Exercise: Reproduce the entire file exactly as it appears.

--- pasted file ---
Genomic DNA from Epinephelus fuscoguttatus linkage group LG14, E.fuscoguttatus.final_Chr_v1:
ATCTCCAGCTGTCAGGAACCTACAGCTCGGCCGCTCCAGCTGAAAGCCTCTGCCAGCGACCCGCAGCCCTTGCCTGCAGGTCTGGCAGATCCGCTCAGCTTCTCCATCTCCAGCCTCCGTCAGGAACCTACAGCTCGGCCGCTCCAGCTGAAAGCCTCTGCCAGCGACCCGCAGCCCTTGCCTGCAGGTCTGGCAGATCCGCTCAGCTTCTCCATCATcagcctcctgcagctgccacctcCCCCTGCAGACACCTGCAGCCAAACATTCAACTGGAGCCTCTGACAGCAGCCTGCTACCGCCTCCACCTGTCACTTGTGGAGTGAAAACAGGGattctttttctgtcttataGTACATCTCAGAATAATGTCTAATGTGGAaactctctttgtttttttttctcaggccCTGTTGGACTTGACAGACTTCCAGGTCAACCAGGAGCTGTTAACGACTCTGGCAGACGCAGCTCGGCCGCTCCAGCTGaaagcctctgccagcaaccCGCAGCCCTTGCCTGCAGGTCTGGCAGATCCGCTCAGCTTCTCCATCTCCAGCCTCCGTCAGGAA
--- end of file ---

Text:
Genomic DNA from Epinephelus fuscoguttatus linkage group LG14, E.fuscoguttatus.final_Chr_v1:
ATCTCCAGCTGTCAGGAACCTACAGCTCGGCCGCTCCAGCTGAAAGCCTCTGCCAGCGACCCGCAGCCCTTGCCTGCAGGTCTGGCAGATCCGCTCAGCTTCTCCATCTCCAGCCTCCGTCAGGAACCTACAGCTCGGCCGCTCCAGCTGAAAGCCTCTGCCAGCGACCCGCAGCCCTTGCCTGCAGGTCTGGCAGATCCGCTCAGCTTCTCCATCATcagcctcctgcagctgccacctcCCCCTGCAGACACCTGCAGCCAAACATTCAACTGGAGCCTCTGACAGCAGCCTGCTACCGCCTCCACCTGTCACTTGTGGAGTGAAAACAGGGattctttttctgtcttataGTACATCTCAGAATAATGTCTAATGTGGAaactctctttgtttttttttctcaggccCTGTTGGACTTGACAGACTTCCAGGTCAACCAGGAGCTGTTAACGACTCTGGCAGACGCAGCTCGGCCGCTCCAGCTGaaagcctctgccagcaaccCGCAGCCCTTGCCTGCAGGTCTGGCAGATCCGCTCAGCTTCTCCATCTCCAGCCTCCGTCAGGAA